Happy Friday everyone! You have just-about made it through the first full week back from the holidays (for most of us anyway).
First thing's first...
About last night...
So we were looking for a continued warm-up, being on the underside of a lifting region of warm, moist air flowing northward from the Gulf of Mexico. The models had been sold on it all week long, though Wednesday's high temperatures left a little to be desired. That was all-too-easily blame-able on the sketchy showers that dropped by right during the prime heating hours of a January day. We awoke to that ridiculous thick fog in the morning, but even then we were still hoping to get to the 50s in the afternoon. Here's what happened instead...
|NWS - Max Temps - Thursday|
There was a huge "gradient" of temperature across our viewing area, with some only getting to the low 40s, and others approaching 60. As a case in point, the high temperature in Parkersburg was only 43°, but in Beckley (above 2000') it got to 55°. Pikeville, KY reached 60°, but Huntington only 46°. (Actually, that temperature in Huntington is going to be wrong, because we'll be warming tonight-- but more on that later).
This is the thing about these large areas of high pressure when they are over-head: The steering currents become non-uniform, compared to the periphery. We have a situation here where in the valleys and to the north there was a slow, gentle sinking of air coming in from the north that nestled itself right up against the mountains to the south, while warmer air was coming in over the top of it from the south, shooting over the slopes and never making it down below. If you look again at the high temperature map, you can pretty-much draw a line across I-64 where temperatures were 10° warmer 30 miles south, and 10° colder 30 miles north. Not a fun forecast, because I'm not going to say the high temperature will be 42-62° :-) Apparently 55° didn't end up cutting the mustard for the highly populated areas. Momma told me there'd be days like this ;-)
Okay...so where are we now..?
|HPC - Surface Map - Friday PM|
We're still looking for a nice rush of warm air from the south, though folks in the northern part of West Virginia (near Morgantown and Canaan) may still be feeling the effects of cool air oozing around the valleys while the warm air overruns above it. For us, we're south of the warm front, which puts us in the "warm sector" of the frontal system. I know I'm getting a little gun-shy now that the high temperatures have verified cooler than forecast two days in a row now, but surely this set-up favors the spring-like weather. We've been long-used to milder weather as it is though, so even if we do hit 60+ today, I wonder if anyone out there will say it actually feels warm in the rain :-)
Behind the cold front on the above image, a break in the action arrives just in time for Saturday. I know I've been selling this all week long, so now I'm getting a little nervous. As it is, some chaff may be wandering around, as has started to appear on the NAM:
|NAM - Saturday AM||NAM - Saturday PM|
I think it's a bit more than a stretch to go around expecting broad sunshine Saturday, but as far as breaks go with this series of storms coming through-- this may be the best we get. There will still be lots of mud and puddles, so it's not like a trip to the park with the kids will be very fruitful (though we might try it anyway).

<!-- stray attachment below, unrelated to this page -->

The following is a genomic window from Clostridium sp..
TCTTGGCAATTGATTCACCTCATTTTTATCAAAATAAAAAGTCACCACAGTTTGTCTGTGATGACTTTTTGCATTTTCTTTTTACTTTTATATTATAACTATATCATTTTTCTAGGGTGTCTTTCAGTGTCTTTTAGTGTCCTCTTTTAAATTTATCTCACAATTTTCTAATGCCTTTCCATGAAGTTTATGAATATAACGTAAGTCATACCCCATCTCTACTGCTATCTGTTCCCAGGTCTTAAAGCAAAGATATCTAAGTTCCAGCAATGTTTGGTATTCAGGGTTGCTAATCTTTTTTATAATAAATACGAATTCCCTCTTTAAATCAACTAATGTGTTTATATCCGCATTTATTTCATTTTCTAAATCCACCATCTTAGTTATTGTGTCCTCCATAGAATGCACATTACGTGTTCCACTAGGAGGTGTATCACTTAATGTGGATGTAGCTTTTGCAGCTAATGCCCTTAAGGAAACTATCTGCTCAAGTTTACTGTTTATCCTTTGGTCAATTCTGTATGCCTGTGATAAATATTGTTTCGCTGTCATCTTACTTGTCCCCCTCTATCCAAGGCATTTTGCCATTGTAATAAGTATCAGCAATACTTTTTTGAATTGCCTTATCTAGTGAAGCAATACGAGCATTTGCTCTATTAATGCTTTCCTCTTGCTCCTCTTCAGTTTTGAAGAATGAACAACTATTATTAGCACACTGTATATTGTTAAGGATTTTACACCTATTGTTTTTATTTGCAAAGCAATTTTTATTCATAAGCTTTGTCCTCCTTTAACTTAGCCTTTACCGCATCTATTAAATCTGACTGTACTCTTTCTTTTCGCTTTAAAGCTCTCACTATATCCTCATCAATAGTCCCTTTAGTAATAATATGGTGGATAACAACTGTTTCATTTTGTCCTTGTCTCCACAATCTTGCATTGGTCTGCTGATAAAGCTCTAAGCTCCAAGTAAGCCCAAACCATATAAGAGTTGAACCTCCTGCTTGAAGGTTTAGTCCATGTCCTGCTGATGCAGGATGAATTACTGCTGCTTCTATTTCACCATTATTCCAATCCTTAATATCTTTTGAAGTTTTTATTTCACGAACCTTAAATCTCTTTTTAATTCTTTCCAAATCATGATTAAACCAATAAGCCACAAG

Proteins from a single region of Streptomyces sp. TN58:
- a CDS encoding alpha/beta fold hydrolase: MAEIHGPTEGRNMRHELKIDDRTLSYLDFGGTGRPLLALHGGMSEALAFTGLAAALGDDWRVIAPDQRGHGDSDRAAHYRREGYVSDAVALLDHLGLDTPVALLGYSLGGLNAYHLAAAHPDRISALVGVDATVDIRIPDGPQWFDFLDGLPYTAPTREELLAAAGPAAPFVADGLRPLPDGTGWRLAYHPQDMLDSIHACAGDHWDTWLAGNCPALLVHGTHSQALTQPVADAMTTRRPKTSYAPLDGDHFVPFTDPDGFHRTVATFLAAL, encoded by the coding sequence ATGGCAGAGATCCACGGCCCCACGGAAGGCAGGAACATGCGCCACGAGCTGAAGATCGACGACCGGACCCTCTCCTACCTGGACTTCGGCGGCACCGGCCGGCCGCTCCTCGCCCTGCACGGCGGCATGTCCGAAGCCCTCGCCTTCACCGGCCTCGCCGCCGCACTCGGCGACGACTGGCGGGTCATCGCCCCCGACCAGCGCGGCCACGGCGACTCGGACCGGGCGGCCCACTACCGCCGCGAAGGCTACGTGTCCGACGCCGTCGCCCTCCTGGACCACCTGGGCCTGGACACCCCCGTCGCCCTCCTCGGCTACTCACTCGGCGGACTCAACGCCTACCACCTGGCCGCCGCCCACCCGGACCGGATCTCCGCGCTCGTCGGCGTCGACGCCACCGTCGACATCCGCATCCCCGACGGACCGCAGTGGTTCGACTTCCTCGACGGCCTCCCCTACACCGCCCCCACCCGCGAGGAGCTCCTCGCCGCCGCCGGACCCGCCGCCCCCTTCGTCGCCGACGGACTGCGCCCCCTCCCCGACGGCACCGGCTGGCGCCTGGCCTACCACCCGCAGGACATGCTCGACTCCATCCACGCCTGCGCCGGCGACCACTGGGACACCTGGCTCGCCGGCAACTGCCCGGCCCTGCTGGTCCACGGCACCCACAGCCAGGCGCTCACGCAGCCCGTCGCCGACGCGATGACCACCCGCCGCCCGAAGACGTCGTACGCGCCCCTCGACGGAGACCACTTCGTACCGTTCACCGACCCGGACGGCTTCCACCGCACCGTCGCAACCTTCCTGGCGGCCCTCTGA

Plenty of days with rain in it, but the focus is to our west...
As we've shown over the past couple of blog posts, there will be a connected series (read: conga-line) of storm systems approaching from the southwest and riding up through the Ohio Valley. For the most part, we'll find ourselves underneath (south/east) of the swath of heaviest rain. This is one of the reasons for the warmer temperature call. Here's a look at the expected rainfall in total from all the different systems that will move through:
|HPC - Total Precipitation Forecast|
The flooding potential is much more pronounced on the other side of the Ohio and Tennessee Valleys. Indeed, Charleston is going to get but a fraction of the rainfall a place like Portsmouth will see. But, rain will nevertheless be a part of each of the next several days even though it won't be a washout.
Ending with snowflakes?
The models typically have a hard time coalescing around a single "end time" for prolonged/stalled upper-air features (like the one causing all this disturbed weather we're talking about). However, this time the Euro and the GFS are now both thinking that Tuesday's the day...
|GFS - Tuesday PM||GFS - Thursday PM|
It is possible we get some snowflakes on the back-side of this last system Tuesday night, but it just doesn't have that "lake-effect" ring to me. We will return to the normal side of January though. (For a point of reference, the Euro is not as bullish with the cold air, leaving 'snowable' temperatures north of Route-50 during the period). The GFS is advertising a quick-moving "clipper" system scraping across the Great Lakes late Thursday. This has the chance of bringing us some snowflakes, but it's quite far out to nail it into the schedule-- and those kinds of events are more geared toward elevation as it is. The most important take-away is that all these warm temperatures that take about 5 seconds to get used to will be replaced with readings 30-degrees cooler, and that is where normal is.
Hopefully y'all have got your flu shots ;-)
|Regional Radar/Satellite with Warnings Tracking||
From the Storm Prediction Center (below): Click For a Larger Image
|Activity Overview||Storm Outlook||Watches||Potential Watches||Storm Reports|
|Temperatures||HD Doppler Radar||Estimated Rainfall||Active Warnings|
|Click For Larger||Click For Interactive Radar||Click For Larger||Click For Larger|
Have a great day everyone!